Compromise in row over Nord Stream 2

Germany has prevented a revision of the EU gas pipeline directive that could have stopped the construction of the Nord Stream 2 pipeline. Paris had indicated it would back tougher rules, putting pressure on Berlin to negotiate a compromise that imposes certain restrictions on the pipeline. Has Germany lost credibility while Russia carries on regardless?

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Deutsche Welle (RO) /

Berlin alienating all its allies

Trust in Germany, which has already declined, is diminishing even further, the Romanian service of German broadcaster Deutsche Welle observes:

“With Nord Stream the Federal Republic is gambling away the little political capital it still had after the crisis of 2008. ... Ever since then Berlin has experienced a constant and pernicious mistrust - on the part of both the West and the East. This distrust has taken hold not just in France. It is growing not just in the US. It also has the Eastern Europeans in its grip, not a few of whom are still hypersensitive when it comes to the Bismarck tradition, to German-Russian relations that are conducted over their heads and against the interests of the small and medium-sized states that lie between Germany and Russia.”

Trud (BG) /

Putin won't wait for Europe

Much gas will have flowed through Nord Stream 2 before the Europeans agree on a gas directive, Trud predicts:

“It could be that the Europeans will delay work on the gas directive until the EU Parliament elections in May, and perhaps even longer. Long enough for Gazprom to secretly complete the pipeline and turn on the gas tap before the end of the year - an tried and tested tactic for pre-empting European regulations. After the EU ambassador's decision on Friday Putin's press secretary Dmitry Peskov said that Russia would continue to work towards completing the Nord Stream 2 pipeline, which is in the interest of all EU states and the safest way of supplying Europe with gas. As the saying goes: 'The dogs bark, but the caravan moves on.'”

Ria Nowosti (RU) /

Why Macron's veto failed

Ria Novosti lists three reasons why Macron was unable to get his way regarding the pipeline:

“Clearly Macron has his back to the wall because of the yellow vest protests and France's economic problems. ... As the Americans rightly say, you shouldn't annoy your banker. And Germany is to all intents and purposes the only 'banker' in the EU. Nord Stream 2 will be built, barring any unforeseeable political or economic surprises. And the 'Macron case' has shown that Germany is ready to defend this project very actively. That's a good sign for the Russian pipeline as well as for Russian-German relations.”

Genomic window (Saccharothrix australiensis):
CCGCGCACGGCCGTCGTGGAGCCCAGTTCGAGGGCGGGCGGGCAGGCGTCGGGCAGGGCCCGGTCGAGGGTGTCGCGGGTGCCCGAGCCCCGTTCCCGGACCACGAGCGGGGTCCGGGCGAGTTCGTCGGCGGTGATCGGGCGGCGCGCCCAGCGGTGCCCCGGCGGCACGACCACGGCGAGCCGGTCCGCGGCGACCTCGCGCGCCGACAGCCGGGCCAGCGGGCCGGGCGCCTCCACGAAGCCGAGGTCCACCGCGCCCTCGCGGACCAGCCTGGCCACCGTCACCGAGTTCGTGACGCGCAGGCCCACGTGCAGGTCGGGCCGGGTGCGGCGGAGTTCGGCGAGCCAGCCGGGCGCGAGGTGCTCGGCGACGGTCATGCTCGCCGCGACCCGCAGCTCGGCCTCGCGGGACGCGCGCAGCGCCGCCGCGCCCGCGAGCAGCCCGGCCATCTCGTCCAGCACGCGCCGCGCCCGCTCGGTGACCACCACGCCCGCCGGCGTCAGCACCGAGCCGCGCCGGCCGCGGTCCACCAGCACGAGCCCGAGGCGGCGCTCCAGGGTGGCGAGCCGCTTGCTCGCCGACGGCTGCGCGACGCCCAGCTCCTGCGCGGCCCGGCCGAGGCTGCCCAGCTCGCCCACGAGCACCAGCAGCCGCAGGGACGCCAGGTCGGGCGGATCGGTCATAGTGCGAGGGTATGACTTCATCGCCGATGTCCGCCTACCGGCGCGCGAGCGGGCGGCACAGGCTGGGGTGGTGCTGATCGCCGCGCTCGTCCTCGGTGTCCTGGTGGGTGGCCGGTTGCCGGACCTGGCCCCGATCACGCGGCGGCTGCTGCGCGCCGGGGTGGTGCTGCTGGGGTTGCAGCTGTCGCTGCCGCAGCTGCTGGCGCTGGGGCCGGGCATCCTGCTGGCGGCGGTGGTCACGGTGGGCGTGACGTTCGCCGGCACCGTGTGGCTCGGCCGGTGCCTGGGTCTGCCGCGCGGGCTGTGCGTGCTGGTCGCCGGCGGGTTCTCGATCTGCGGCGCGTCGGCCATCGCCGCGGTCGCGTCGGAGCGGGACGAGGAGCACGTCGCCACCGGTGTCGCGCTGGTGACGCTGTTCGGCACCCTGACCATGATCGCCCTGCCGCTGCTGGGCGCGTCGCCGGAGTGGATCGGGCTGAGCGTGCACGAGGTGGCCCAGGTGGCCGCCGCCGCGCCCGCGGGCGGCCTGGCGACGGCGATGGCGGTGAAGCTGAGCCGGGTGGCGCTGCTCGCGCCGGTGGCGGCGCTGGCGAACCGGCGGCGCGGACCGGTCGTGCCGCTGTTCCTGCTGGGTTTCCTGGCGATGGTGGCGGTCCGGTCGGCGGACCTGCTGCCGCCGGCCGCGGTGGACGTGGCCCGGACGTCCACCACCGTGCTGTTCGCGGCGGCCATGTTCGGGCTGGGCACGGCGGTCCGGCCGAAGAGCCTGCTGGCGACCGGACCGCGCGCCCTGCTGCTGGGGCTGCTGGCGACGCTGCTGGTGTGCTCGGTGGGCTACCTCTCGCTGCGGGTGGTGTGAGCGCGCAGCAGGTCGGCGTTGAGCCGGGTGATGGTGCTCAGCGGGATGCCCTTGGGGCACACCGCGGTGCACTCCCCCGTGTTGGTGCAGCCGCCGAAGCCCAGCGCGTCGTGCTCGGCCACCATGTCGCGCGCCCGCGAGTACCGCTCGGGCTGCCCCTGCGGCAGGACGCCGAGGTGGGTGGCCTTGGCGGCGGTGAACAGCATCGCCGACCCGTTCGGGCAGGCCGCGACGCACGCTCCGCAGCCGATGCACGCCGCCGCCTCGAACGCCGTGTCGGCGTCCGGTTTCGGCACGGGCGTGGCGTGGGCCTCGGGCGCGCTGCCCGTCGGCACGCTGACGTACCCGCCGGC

Rzeczpospolita (PL) /

Berlin back to reality with a bump

Rzeczpospolita sees Germany in a weaker position after the confrontation in the EU over Nord Stream 2:

“Once again Germany was forced to vigorously defend the Russian gas pipeline, contrary to the obvious interests of other EU countries. At the same time Paris reminded the Germans of the hard facts, namely that France and Germany currently hold the blocking minority for obstructing decisions in the EU. In other words, on really important issues Germany needs Paris for a majority in the EU. The issue of the gas directive was therefore a lesson and a reminder that Germany will not be the 'king' of Europe in the EU after what is shaping up to be a hard Brexit.”

Spiegel Online (DE) /

Germany stubborn and heavy-handed

Spiegel Online is highly critical of Berlin's crisis management in the case of Nord Stream 2:

“The German government may have underestimated just how stiff the resistance to the pipeline plans in the EU would be. Perhaps it found some of the objections exaggerated and the reactions, from Poland for example, rather hysterical - and not entirely without reason. Whether the pipeline is built or not, Germany's image in the EU has suffered considerably. Berlin has been too stubborn and heavy-handed and will have to pay a high price for this now. Not economically, but politically.”

Eesti Päevaleht (EE) /

Don't undermine European solidarity

The liberal MEP Urmas Paet would have preferred a different outcome, as he writes in Eesti Päevaleht:

“To create more security and energy independence for the EU it's important that Germany changes its policy, stops blocking the EU gas directive and aligns with the EU Commission and Parliament. This is very important for Europe's unity on security and energy policy. ... The profit generated by Nord Stream 2 goes mainly to the Kremlin, Gazprom and a few European companies. But it's Germany and the other EU countries who bear the political risk. Germany shouldn't put the economic interests of a few companies above the interests and values of Europe as a whole because that will undermine European solidarity.”